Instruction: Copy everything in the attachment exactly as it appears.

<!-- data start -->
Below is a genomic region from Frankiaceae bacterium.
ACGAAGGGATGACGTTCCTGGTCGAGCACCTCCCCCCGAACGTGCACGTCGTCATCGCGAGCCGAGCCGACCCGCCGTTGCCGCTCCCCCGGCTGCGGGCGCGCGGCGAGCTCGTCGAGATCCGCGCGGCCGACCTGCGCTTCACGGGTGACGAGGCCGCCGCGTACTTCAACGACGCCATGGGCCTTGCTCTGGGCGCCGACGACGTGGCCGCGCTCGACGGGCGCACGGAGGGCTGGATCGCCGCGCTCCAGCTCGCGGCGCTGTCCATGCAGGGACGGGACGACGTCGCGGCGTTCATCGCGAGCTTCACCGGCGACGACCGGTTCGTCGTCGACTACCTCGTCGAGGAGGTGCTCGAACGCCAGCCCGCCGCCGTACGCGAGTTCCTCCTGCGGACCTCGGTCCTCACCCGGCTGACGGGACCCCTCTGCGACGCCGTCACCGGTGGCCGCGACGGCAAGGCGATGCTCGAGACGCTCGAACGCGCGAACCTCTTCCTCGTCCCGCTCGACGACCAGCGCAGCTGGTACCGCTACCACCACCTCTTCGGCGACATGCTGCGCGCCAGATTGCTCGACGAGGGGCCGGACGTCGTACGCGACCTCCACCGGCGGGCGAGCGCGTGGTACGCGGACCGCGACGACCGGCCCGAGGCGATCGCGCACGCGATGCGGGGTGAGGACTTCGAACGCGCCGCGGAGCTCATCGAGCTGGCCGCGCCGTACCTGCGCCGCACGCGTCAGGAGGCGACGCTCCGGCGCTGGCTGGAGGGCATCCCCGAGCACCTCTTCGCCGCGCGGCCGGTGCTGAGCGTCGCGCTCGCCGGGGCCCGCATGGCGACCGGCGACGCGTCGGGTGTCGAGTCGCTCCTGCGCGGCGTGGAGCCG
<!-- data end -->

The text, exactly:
Below is a genomic region from Frankiaceae bacterium.
ACGAAGGGATGACGTTCCTGGTCGAGCACCTCCCCCCGAACGTGCACGTCGTCATCGCGAGCCGAGCCGACCCGCCGTTGCCGCTCCCCCGGCTGCGGGCGCGCGGCGAGCTCGTCGAGATCCGCGCGGCCGACCTGCGCTTCACGGGTGACGAGGCCGCCGCGTACTTCAACGACGCCATGGGCCTTGCTCTGGGCGCCGACGACGTGGCCGCGCTCGACGGGCGCACGGAGGGCTGGATCGCCGCGCTCCAGCTCGCGGCGCTGTCCATGCAGGGACGGGACGACGTCGCGGCGTTCATCGCGAGCTTCACCGGCGACGACCGGTTCGTCGTCGACTACCTCGTCGAGGAGGTGCTCGAACGCCAGCCCGCCGCCGTACGCGAGTTCCTCCTGCGGACCTCGGTCCTCACCCGGCTGACGGGACCCCTCTGCGACGCCGTCACCGGTGGCCGCGACGGCAAGGCGATGCTCGAGACGCTCGAACGCGCGAACCTCTTCCTCGTCCCGCTCGACGACCAGCGCAGCTGGTACCGCTACCACCACCTCTTCGGCGACATGCTGCGCGCCAGATTGCTCGACGAGGGGCCGGACGTCGTACGCGACCTCCACCGGCGGGCGAGCGCGTGGTACGCGGACCGCGACGACCGGCCCGAGGCGATCGCGCACGCGATGCGGGGTGAGGACTTCGAACGCGCCGCGGAGCTCATCGAGCTGGCCGCGCCGTACCTGCGCCGCACGCGTCAGGAGGCGACGCTCCGGCGCTGGCTGGAGGGCATCCCCGAGCACCTCTTCGCCGCGCGGCCGGTGCTGAGCGTCGCGCTCGCCGGGGCCCGCATGGCGACCGGCGACGCGTCGGGTGTCGAGTCGCTCCTGCGCGGCGTGGAGCCG